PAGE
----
Rotundas on either side of the River Clyde mark each end of the Harbour Tunnel, built in the 1890s and long since fallen into disuse. A year ago, I wrote a post about an urban walk along the river in which I lamented that, although the North Rotunda had been a restaurant for as long as I can remember, the South Rotunda was boarded up. I didn’t know that renovation was well under way and it is now home to the Malin Group which offers services to the marine industry. Recently, they held open days in aid of the Ethiopia Medical Project, a charity run by two Glasgow women to assist the Buccama Clinic in its work healing thousands of mothers suffering from uterine prolapse.

I was expecting a simple tour of the building. However, we were entertained by actors playing “Willie”, one of the workmen who built the tunnels, and the shell-suited “Steph” who worked at the South Rotunda during the 1988 Garden Festival when it served as Nardini’s Ice Cream Parlour. Great fun, tea and cakes at the end, and all in a very worthy cause.

 

Paisley buddies

 

Pride of Paisley was a public art trail of lion sculptures last year – one of them, “Superbia”, has now returned permanently. Wasn’t my mum clever to wear such a perfectly matching cardigan?

The last bit

I could tell you about theatres, art exhibitions and gardens visited, but this post is getting too long so let’s skip to the last bit in which I teach you a new Scottish word. Some politicians have told us that we are scunnered (annoyed) with voting. True, since 2014 in Scotland we have had two referendums, two general elections and elections for local councils – but am I scunnered? I am not. People fought and died for my right to vote and I always do so with a lump in my throat, especially at the latest election which was held on the anniversary of the death of Emily Wilding Davison (the suffragette who threw herself in front of the King’s horse at Epsom). But as for the result and events since – now that’s what I call a scunner!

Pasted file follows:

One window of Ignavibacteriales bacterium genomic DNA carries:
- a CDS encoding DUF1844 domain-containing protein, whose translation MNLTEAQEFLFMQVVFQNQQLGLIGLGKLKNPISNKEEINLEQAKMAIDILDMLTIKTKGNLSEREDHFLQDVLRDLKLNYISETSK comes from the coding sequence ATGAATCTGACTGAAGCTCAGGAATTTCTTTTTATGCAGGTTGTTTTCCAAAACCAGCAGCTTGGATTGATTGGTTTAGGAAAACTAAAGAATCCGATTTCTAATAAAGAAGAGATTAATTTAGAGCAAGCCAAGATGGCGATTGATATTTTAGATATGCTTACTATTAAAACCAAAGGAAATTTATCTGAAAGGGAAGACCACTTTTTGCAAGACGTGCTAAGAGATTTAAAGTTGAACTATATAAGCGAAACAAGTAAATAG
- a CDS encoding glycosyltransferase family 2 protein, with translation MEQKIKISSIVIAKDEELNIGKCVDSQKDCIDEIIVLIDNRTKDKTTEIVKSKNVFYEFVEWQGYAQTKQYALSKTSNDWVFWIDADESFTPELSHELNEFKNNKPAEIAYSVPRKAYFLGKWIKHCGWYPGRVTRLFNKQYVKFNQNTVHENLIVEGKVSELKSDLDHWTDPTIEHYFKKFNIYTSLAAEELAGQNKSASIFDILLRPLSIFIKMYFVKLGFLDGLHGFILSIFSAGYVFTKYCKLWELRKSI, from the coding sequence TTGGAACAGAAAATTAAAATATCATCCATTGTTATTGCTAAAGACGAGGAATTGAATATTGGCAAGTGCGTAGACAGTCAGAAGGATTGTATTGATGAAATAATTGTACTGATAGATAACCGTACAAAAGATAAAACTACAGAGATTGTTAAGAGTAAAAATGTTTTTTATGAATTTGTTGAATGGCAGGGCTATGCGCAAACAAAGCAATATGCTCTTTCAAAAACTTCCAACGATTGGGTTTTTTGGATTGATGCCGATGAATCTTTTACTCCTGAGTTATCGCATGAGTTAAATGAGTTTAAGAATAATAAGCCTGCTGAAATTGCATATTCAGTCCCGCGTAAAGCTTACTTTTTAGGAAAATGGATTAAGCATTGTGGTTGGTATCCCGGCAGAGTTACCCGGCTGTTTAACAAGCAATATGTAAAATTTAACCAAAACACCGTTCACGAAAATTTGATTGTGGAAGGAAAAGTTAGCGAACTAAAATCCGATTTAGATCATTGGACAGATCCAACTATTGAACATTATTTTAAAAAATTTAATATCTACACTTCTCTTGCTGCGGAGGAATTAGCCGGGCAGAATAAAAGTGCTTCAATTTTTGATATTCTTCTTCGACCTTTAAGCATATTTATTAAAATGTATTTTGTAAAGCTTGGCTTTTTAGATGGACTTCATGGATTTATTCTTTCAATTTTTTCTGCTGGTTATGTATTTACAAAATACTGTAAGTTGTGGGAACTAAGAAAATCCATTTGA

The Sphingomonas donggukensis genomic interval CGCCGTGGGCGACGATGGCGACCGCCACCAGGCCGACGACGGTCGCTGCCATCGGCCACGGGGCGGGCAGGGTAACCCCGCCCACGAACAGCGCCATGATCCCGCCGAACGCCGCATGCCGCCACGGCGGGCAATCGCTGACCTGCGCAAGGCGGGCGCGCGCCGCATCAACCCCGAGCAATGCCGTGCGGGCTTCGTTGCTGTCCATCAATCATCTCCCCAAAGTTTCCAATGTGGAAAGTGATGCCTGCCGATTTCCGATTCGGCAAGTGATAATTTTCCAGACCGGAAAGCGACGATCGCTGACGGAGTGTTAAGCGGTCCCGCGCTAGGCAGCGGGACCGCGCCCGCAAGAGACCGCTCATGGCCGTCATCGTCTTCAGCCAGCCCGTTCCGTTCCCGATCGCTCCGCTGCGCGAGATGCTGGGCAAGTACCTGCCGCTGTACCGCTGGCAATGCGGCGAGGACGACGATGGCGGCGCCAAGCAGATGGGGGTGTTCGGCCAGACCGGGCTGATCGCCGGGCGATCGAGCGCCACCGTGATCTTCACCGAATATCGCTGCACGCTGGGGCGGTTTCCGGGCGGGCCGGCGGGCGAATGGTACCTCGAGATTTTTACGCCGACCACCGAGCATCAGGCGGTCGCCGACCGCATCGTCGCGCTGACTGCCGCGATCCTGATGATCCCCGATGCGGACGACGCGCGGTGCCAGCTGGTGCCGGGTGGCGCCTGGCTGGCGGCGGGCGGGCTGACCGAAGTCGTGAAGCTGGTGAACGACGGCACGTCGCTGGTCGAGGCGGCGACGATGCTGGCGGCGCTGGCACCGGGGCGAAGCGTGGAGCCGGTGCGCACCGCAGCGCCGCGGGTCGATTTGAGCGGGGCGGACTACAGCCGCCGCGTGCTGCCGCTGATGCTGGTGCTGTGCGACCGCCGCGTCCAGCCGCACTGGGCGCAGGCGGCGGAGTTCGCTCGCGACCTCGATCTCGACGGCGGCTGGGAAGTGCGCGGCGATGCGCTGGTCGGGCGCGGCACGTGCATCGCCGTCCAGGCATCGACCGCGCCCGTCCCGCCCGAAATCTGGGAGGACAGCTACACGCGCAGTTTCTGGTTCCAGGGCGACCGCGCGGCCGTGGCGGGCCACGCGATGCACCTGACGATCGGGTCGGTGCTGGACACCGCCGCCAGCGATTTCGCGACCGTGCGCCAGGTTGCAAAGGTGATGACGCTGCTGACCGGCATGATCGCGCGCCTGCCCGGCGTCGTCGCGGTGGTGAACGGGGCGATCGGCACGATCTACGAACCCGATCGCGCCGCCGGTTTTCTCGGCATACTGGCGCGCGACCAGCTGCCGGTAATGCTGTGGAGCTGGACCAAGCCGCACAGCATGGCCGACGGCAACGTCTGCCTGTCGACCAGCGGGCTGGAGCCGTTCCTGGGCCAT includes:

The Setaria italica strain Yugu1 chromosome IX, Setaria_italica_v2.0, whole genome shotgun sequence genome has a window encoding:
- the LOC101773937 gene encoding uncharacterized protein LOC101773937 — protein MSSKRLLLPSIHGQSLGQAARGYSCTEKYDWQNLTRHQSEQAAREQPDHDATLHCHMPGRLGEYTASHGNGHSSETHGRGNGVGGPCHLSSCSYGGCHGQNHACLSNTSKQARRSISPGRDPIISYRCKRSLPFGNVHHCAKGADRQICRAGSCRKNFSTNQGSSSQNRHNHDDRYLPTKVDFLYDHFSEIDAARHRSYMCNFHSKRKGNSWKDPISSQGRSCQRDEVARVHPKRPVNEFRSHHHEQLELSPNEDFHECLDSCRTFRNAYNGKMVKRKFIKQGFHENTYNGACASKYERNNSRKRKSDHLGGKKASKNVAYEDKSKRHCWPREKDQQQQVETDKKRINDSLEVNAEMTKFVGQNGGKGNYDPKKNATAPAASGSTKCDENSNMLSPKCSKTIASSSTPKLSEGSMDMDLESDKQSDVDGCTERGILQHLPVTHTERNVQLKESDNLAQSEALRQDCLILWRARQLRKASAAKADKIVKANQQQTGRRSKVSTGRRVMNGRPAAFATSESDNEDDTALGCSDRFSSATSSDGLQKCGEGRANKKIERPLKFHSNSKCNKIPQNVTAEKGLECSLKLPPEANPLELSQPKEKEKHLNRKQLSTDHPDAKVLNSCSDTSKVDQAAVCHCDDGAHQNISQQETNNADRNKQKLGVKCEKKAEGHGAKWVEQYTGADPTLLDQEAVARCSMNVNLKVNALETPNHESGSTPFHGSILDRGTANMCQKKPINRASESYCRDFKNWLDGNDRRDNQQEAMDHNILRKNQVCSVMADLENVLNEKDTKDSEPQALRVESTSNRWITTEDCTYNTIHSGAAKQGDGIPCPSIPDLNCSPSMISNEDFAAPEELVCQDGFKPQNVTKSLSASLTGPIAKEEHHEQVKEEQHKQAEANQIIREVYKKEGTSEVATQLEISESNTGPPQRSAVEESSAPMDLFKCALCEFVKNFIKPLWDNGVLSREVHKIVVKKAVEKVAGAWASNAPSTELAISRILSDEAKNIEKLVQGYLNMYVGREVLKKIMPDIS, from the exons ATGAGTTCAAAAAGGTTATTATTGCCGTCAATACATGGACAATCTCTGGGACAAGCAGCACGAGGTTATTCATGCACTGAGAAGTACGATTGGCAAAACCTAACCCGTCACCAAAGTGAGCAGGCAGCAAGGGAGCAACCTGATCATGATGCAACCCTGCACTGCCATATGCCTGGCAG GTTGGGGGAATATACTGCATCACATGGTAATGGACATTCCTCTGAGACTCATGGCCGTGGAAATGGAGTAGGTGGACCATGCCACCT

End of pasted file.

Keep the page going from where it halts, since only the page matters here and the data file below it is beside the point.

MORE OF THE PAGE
And finally, a bit of nostalgia. Who could this romantic young couple be? No prizes! I’ve been scanning old (and sadly faded) pictures again. This is us on holiday in Germany in 1985.

 

So that was my June. How was yours?

Oor Wullie

Wullie the Cowboy
Wullie the Cowboy

I’ve seen many charity sculpture trails in different cities. The latest one is Oor Wullie (Our Willie) currently gracing Dundee, the city where publisher D.C. Thomson has produced a comic strip featuring Wullie in the The Sunday Post since 1937. Wullie was a staple of my childhood with his spiky hair, dungarees and an upturned bucket, often used as a seat. Now over 50 artists have given him a makeover, but I didn’t have to go to Dundee to see them. A small group is touring the country – I found Wullie the Cowboy in Glasgow Central Station and the ones below were all in the Kibble Palace at the Botanic Gardens.

In September, the statues will be auctioned off in aid of Tayside Children’s Hospital. Isn’t Wullie braw?

PS Paisley, the town where my Mum lives, also has a statue trail at the moment: Pride of Paisley. There are lions everywhere! Unfortunately, most of the ones I have seen have been from the car, but here are two captured on a recent shopping trip. There are big lions and small lions, the latter decorated by local schoolchildren.

These statues will also be auctioned in aid of two local hospices. I don’t think my garden’s big enough for a lion, is yours?